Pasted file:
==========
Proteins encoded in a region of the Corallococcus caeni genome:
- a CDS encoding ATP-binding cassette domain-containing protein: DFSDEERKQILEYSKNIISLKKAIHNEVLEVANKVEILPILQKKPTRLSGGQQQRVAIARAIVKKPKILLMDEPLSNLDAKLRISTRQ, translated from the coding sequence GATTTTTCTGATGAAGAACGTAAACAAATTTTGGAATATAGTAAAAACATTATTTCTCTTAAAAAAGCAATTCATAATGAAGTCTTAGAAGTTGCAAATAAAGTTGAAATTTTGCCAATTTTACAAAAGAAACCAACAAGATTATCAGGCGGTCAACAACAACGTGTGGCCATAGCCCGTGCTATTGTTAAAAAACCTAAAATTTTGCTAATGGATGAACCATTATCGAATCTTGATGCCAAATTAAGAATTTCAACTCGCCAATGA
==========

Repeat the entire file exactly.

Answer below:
Proteins encoded in a region of the Corallococcus caeni genome:
- a CDS encoding ATP-binding cassette domain-containing protein: DFSDEERKQILEYSKNIISLKKAIHNEVLEVANKVEILPILQKKPTRLSGGQQQRVAIARAIVKKPKILLMDEPLSNLDAKLRISTRQ, translated from the coding sequence GATTTTTCTGATGAAGAACGTAAACAAATTTTGGAATATAGTAAAAACATTATTTCTCTTAAAAAAGCAATTCATAATGAAGTCTTAGAAGTTGCAAATAAAGTTGAAATTTTGCCAATTTTACAAAAGAAACCAACAAGATTATCAGGCGGTCAACAACAACGTGTGGCCATAGCCCGTGCTATTGTTAAAAAACCTAAAATTTTGCTAATGGATGAACCATTATCGAATCTTGATGCCAAATTAAGAATTTCAACTCGCCAATGA